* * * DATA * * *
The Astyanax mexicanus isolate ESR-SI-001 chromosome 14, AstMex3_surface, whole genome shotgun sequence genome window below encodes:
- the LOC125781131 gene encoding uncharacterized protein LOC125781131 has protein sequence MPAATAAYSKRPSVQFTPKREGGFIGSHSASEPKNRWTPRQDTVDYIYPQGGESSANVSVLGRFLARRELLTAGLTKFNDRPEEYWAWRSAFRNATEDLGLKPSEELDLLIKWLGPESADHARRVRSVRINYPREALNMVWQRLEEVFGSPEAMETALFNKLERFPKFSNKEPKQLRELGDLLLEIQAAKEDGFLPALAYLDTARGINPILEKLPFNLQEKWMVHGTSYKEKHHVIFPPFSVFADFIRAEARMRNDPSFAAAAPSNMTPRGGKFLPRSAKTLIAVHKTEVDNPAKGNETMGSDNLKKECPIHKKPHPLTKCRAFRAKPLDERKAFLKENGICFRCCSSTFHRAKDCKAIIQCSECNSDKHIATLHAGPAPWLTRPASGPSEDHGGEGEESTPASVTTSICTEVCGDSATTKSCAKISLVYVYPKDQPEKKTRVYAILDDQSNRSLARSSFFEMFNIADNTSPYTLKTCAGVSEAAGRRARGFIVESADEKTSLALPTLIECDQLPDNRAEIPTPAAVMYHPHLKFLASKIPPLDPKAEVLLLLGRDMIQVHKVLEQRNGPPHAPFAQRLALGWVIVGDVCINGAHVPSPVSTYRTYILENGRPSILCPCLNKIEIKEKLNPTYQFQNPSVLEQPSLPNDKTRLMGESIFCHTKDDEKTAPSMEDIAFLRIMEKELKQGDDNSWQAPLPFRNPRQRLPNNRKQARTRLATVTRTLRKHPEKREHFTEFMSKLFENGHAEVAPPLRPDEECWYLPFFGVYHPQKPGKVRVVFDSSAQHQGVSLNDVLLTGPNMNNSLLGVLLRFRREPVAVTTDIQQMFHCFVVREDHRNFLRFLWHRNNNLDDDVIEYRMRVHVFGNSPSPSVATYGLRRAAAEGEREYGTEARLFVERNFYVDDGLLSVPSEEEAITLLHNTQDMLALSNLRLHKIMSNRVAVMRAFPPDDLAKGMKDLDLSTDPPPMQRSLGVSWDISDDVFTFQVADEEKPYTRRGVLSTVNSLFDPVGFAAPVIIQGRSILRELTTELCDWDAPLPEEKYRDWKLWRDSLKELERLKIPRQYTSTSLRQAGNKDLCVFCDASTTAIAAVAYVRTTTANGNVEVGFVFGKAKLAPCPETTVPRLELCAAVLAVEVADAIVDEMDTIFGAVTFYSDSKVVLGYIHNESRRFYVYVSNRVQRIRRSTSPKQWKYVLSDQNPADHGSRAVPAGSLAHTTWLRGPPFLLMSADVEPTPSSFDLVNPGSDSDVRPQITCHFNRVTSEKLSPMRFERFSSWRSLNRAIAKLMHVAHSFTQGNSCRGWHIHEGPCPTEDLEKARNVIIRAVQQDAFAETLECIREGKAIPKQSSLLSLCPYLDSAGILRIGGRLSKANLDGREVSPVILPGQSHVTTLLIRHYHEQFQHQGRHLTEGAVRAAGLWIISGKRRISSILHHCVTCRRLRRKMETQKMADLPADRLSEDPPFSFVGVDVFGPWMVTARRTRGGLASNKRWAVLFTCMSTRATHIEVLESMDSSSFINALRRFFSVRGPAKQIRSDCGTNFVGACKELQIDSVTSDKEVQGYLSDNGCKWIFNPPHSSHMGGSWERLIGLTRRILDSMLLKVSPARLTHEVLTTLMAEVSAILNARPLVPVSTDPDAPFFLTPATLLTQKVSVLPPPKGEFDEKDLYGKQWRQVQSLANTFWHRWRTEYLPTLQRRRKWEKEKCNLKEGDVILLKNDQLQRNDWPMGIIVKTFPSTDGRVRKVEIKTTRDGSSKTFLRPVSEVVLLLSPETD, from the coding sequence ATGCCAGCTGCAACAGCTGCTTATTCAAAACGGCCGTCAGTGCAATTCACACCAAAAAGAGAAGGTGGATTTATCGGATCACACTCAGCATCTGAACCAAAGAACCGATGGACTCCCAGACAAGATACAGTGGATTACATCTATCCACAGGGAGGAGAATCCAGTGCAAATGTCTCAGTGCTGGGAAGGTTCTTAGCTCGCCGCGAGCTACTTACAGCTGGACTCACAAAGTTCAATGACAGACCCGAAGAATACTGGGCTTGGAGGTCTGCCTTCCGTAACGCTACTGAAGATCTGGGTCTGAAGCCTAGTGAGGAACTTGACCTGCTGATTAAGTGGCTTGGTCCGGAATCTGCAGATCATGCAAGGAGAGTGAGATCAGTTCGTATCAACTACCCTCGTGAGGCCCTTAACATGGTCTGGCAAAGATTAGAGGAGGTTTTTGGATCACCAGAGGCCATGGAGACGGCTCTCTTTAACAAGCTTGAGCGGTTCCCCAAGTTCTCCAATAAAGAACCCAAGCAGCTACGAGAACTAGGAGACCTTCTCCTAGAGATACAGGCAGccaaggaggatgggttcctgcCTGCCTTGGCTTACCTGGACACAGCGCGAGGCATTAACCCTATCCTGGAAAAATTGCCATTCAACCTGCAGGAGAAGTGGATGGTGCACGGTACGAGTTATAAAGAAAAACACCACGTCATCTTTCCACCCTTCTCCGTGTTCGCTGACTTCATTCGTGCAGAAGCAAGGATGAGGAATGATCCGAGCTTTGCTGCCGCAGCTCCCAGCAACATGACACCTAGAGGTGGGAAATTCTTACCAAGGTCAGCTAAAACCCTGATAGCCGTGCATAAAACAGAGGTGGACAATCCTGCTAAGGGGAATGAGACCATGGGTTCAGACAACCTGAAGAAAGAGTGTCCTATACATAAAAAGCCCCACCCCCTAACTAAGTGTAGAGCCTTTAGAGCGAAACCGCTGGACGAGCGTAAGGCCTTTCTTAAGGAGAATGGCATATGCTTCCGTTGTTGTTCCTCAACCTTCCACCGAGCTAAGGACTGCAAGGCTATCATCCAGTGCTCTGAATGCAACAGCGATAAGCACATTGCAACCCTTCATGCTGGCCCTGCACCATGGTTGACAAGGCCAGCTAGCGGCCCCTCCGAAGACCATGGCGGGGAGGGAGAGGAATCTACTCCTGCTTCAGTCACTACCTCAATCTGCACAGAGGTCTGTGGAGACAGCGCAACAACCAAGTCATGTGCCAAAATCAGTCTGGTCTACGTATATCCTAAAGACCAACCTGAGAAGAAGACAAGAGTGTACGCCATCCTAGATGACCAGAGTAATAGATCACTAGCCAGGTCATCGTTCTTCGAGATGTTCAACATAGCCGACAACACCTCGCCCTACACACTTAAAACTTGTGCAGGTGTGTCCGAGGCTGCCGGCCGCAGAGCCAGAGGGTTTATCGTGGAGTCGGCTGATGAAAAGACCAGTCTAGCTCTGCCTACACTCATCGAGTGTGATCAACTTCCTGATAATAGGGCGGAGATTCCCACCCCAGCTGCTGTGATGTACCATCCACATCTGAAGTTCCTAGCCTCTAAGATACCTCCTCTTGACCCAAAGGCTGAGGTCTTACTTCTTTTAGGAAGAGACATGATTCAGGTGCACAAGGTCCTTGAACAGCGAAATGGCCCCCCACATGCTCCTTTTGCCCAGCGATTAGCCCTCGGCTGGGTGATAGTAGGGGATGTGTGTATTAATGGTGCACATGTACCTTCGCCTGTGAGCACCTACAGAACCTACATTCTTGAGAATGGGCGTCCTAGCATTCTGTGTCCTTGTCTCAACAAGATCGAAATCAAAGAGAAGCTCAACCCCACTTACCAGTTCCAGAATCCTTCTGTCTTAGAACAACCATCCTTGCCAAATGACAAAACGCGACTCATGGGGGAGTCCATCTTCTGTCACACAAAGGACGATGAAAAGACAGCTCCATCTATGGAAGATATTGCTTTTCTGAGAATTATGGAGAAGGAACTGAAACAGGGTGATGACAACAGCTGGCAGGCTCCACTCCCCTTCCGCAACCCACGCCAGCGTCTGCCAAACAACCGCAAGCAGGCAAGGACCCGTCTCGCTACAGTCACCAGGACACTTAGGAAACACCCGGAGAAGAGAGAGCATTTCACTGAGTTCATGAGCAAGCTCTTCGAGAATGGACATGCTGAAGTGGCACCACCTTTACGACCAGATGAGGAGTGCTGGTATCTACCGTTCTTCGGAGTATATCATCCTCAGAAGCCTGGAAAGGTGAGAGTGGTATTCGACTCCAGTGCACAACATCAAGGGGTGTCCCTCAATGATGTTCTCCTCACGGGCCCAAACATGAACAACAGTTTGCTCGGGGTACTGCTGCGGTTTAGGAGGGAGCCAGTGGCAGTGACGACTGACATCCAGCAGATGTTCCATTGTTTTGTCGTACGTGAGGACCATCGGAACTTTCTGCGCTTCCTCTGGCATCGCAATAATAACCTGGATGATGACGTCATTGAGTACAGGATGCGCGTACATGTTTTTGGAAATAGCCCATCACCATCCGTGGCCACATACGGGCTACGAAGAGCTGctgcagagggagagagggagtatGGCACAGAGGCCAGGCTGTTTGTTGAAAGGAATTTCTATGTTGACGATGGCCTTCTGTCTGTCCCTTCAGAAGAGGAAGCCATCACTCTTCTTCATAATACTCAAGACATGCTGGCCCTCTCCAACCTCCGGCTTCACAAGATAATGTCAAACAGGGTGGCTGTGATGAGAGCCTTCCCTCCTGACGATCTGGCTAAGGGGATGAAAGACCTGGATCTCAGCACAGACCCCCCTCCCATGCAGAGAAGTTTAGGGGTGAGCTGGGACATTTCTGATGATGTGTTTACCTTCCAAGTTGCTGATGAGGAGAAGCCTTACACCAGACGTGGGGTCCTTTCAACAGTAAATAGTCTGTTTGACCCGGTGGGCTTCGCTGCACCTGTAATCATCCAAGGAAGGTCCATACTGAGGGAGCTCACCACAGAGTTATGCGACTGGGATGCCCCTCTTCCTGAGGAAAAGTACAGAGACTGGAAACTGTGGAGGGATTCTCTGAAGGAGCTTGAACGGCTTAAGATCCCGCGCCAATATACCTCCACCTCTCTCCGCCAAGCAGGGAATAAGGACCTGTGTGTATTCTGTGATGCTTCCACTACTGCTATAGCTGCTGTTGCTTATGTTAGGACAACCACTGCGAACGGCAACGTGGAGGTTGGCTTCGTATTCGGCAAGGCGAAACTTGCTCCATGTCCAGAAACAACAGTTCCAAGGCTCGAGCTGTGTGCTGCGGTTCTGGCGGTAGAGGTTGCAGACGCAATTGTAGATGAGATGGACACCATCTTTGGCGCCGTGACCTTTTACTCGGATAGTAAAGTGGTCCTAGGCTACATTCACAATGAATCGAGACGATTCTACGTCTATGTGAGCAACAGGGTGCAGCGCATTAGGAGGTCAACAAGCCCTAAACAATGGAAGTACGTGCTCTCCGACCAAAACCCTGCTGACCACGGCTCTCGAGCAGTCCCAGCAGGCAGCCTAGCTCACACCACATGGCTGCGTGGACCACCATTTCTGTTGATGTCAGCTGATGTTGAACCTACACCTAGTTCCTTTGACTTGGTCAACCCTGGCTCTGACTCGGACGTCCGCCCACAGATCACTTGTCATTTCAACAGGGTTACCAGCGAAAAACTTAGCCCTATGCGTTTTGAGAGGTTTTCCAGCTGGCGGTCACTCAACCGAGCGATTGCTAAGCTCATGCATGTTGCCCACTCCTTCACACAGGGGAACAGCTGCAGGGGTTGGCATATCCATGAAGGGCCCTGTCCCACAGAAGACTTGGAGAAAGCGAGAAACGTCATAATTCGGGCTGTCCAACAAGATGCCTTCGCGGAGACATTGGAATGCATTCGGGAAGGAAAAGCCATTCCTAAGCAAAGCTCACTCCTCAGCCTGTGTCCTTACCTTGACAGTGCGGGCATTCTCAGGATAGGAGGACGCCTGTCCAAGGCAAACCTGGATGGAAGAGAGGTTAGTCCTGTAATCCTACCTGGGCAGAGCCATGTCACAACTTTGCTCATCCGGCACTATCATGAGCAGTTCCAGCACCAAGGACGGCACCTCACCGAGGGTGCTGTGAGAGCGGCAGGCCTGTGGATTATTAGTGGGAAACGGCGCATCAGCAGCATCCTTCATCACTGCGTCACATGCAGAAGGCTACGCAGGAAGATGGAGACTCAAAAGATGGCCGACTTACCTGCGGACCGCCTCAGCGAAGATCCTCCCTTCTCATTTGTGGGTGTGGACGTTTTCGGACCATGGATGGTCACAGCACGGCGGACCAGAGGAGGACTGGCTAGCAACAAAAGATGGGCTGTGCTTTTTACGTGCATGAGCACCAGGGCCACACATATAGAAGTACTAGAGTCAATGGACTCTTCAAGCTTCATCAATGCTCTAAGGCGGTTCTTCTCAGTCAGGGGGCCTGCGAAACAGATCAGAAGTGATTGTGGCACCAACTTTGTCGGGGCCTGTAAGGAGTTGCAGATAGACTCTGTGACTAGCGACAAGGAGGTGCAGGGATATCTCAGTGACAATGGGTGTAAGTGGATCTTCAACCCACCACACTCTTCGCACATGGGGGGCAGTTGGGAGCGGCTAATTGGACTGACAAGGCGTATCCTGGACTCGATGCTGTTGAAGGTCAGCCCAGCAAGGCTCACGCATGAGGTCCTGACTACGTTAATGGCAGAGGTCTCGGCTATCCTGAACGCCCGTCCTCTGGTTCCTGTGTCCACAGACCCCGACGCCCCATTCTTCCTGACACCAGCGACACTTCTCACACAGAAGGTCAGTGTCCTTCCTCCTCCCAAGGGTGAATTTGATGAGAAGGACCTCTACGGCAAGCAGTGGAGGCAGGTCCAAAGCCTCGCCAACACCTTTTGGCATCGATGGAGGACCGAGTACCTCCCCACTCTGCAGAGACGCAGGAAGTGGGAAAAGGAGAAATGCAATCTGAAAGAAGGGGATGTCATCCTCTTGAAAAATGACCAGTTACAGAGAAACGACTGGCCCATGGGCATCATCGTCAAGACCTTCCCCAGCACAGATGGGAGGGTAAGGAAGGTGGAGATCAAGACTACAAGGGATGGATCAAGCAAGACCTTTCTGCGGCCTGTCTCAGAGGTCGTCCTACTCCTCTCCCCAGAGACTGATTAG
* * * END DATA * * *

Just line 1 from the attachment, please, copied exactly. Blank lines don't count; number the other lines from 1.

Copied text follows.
The Astyanax mexicanus isolate ESR-SI-001 chromosome 14, AstMex3_surface, whole genome shotgun sequence genome window below encodes: